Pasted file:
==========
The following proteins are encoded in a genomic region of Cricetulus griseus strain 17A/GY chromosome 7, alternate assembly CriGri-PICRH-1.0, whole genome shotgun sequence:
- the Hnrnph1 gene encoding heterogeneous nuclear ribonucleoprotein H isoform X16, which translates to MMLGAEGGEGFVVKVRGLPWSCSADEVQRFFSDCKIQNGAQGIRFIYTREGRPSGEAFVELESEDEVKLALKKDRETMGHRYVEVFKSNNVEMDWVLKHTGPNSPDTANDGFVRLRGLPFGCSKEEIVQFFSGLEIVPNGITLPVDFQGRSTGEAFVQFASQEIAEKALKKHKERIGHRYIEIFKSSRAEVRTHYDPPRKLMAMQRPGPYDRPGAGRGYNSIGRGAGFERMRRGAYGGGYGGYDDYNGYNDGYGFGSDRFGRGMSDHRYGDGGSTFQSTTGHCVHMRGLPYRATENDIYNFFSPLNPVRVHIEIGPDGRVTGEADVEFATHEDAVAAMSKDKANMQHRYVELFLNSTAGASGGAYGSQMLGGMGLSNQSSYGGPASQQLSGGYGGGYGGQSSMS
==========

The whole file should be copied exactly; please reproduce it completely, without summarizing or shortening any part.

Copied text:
The following proteins are encoded in a genomic region of Cricetulus griseus strain 17A/GY chromosome 7, alternate assembly CriGri-PICRH-1.0, whole genome shotgun sequence:
- the Hnrnph1 gene encoding heterogeneous nuclear ribonucleoprotein H isoform X16, which translates to MMLGAEGGEGFVVKVRGLPWSCSADEVQRFFSDCKIQNGAQGIRFIYTREGRPSGEAFVELESEDEVKLALKKDRETMGHRYVEVFKSNNVEMDWVLKHTGPNSPDTANDGFVRLRGLPFGCSKEEIVQFFSGLEIVPNGITLPVDFQGRSTGEAFVQFASQEIAEKALKKHKERIGHRYIEIFKSSRAEVRTHYDPPRKLMAMQRPGPYDRPGAGRGYNSIGRGAGFERMRRGAYGGGYGGYDDYNGYNDGYGFGSDRFGRGMSDHRYGDGGSTFQSTTGHCVHMRGLPYRATENDIYNFFSPLNPVRVHIEIGPDGRVTGEADVEFATHEDAVAAMSKDKANMQHRYVELFLNSTAGASGGAYGSQMLGGMGLSNQSSYGGPASQQLSGGYGGGYGGQSSMS